On Friday, Rep. Paul Ryan (R-Wis.), in the wake of the announced retirement of Sen. Herb Kohl (R-Wis.), put out a statement, which read in part:

“I was surprised by Senator Kohl’s announcement and want to take some time over the next few days to discuss this news with my family and supporters before making any decision about how I’m best able to serve my employers in the First Congressional District, our state and nation.”

Ryan bypassed the chance to run against Sen. Russ Feingold (D-Wis.) in 2008. His decision to remain as House Budget Committee chair, a critical role this year, seems wise in retrospect. Ryan has played a critical role in taking on the president while Sen. Ron Johnson (R-Wis.) has proved to be an able conservative lawmaker.

The question then remains: If Ryan could run for Senate, why not the White House? A Senate campaign would require increased time away from family and the House. A Senate campaign would risk leaving him with no elected position. A Senate campaign would fuel accusations that his House work is motivated by a lust for higher office. A Senate campaign isn’t a necessity; there are other able contenders.

You see, each of the excuses often advanced for not running for the presidency applies equally to a Senate run.

As for his job as House Budget Committee chair, the hard work is frankly mostly done. The budget was passed, the argument has been joined. Obama and the Democrats are uninterested in a grand deal, and it’s quite possible there will be no budget at all this year or next.

In truth, a presidential run makes a lot more sense for Ryan than does a Senate race. Ryan is already the de facto leader of the Republican Party on the most critical issues of the day. If he’s concerned about spending time with his family, what better way and better time (when they are little and not distressed teenagers thrown into the national spotlight) to bond with them than a family ad­ven­ture seeing America followed by a job where dad could work from home? While there are many potential candidates for the Wisconsin Senate seat, who among the current presidential contenders is really up to winning and then governing? A new poll shows a plurality of GOP voters don't think any of them is. (“Some 45 percent now say they’re dissatisfied with the GOP candidates who have declared or are thought to be serious about running, up from 33 percent two months ago, according to an Associated Press-GfK poll. Just 41 percent are satisfied with the likely Republican field, down from 52 percent.”)

One Senate seat is not vital to the republic, but Ryan himself has made the case how critical it is to address our looming debt crisis now. Without the White House and without someone exceptionally capable to advocate for it, it’s hard to see how the “The Path to Prosperity” is ever going to be enacted. I’m at a loss to think of another Republican who can bring together Tea Partyers, wonks, social conservatives, hawks, libertarians, Wall Street and Main Street Republicans and connect with a new generation of Republicans.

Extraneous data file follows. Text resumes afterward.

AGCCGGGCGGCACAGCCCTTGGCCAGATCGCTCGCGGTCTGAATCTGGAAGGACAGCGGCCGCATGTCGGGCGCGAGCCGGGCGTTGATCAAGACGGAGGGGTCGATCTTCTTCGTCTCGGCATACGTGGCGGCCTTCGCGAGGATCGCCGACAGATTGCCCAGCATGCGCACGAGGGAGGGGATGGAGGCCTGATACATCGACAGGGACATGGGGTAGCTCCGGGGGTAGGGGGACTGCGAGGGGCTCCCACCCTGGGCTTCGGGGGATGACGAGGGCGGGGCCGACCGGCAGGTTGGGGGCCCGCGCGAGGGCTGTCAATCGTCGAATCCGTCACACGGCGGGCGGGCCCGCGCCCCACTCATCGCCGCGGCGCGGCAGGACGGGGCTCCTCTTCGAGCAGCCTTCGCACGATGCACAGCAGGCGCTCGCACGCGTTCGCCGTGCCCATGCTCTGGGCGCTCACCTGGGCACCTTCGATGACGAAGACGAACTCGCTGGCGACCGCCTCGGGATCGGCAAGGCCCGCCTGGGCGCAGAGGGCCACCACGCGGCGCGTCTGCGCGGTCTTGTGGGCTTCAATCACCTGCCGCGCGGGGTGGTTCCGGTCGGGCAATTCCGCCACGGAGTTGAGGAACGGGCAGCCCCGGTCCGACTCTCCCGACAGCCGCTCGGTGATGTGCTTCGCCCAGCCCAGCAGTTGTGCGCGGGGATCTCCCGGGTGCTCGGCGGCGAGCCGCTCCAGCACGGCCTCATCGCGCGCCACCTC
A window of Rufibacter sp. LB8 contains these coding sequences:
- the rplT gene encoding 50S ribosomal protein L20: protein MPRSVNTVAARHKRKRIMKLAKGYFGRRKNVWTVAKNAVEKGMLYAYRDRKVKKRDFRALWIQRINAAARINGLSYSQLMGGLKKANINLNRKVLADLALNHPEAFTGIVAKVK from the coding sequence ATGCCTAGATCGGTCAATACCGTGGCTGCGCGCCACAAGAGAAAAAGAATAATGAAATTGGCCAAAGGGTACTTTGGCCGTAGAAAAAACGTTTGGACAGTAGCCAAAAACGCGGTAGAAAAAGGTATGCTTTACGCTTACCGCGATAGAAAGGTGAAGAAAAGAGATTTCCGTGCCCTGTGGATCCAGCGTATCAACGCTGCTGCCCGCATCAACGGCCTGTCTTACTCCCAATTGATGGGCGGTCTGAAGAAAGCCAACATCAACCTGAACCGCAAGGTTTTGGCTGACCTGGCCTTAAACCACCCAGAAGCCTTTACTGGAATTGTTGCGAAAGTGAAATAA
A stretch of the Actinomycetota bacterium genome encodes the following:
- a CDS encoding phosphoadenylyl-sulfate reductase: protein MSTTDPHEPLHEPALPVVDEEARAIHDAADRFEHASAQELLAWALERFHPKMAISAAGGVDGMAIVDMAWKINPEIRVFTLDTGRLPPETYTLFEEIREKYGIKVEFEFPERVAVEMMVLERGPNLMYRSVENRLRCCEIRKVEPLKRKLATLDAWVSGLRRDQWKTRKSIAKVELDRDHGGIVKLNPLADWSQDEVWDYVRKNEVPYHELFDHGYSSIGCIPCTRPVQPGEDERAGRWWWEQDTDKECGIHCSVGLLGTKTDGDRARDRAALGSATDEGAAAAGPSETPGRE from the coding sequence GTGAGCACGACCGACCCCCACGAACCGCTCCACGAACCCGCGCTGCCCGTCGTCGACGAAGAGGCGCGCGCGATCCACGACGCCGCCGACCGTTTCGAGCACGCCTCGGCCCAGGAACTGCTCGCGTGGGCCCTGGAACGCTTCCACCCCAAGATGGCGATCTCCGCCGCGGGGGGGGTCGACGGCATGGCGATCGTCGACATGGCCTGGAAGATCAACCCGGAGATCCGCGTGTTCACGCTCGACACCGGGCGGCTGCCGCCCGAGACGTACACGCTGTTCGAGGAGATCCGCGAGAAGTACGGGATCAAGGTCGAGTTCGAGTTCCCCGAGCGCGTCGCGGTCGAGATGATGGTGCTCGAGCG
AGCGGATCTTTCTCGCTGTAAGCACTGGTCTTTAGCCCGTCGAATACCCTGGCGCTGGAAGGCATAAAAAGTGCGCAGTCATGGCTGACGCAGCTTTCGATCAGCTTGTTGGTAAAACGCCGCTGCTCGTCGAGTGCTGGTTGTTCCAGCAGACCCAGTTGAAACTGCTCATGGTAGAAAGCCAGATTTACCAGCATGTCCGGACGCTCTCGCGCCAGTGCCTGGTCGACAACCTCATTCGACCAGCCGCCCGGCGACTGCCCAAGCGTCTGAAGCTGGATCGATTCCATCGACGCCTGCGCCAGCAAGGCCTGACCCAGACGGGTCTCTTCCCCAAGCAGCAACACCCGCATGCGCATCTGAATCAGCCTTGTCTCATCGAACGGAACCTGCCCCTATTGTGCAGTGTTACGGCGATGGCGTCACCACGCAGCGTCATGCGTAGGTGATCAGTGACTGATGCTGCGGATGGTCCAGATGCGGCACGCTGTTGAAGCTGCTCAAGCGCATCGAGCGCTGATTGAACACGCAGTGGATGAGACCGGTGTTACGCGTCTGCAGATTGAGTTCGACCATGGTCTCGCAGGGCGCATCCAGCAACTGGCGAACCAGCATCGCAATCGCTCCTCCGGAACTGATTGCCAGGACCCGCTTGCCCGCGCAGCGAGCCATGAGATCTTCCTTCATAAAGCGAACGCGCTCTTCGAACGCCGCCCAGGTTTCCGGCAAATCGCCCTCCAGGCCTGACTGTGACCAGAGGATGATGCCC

In a very practical sense, the question for Ryan is: Why not give his party and the country six months (September 2011 to February 2012)? By then he’ll either have failed to catch fire or he’ll have a clear path to the presidential nomination. Six months. Twenty-four weeks. For a politician constantly at work in Congress, in town halls and in media appearances, that doesn’t sound like that much. (In fact, I would venture that his schedule is more rigorous now than the average presidential contender’s.)

You see, there is no good reason for Ryan to avoid a presidential run. Sometimes, if you don’t see the opening and seize it, a better one never comes along. Bill Clinton understood this in 1992.

There is a lot of buzz that Indiana Gov. Mitch Daniels (R) may finally throw his hat into the ring. Ryan and his staff may think, “Well, Mitch can do it, we don’t have to.” Whatever you think of Daniels, he’s no Paul Ryan. Candidates aren’t interchangeable, least of all these two.

It’s apparent that Daniels (most recently in suggesting he’d take the pro-choice, anti-Iraq surge, pro-North Korea engagement, pro-2006 Palestinian election, Condi Rice as a vice presidential choice) is hobbled, at the very least, by a tin ear and lack of sympatico with the GOP base. Daniels is older than Ryan (hence less attractive to young voters and less able to paint Obama as old-hat, the defender of the status quo) and less acceptable to hard-core conservatives. If he’s serious about cutting defense and pulling back from America’s commitments in the world, Daniels will (in a way the internationalist, pro-defense Ryan would not) take the party and potentially the country down a dangerous road. Daniels has already expressed a willingness to consider tax hikes; Ryan has ruled them out.

In sum, the notion that Ryan could let Daniels handle the presidency while he inches up the political ladder with a Senate run is foolish. To be honest, even if Ryan doesn’t run for the White House, he should forget about the Senate. He is far more influential and valuable to the conservative movement, his party and the country as House Budget chair than as a freshman senator.

To paraphrase the Jewish sage Hillel, if not Ryan, who? If not now, when?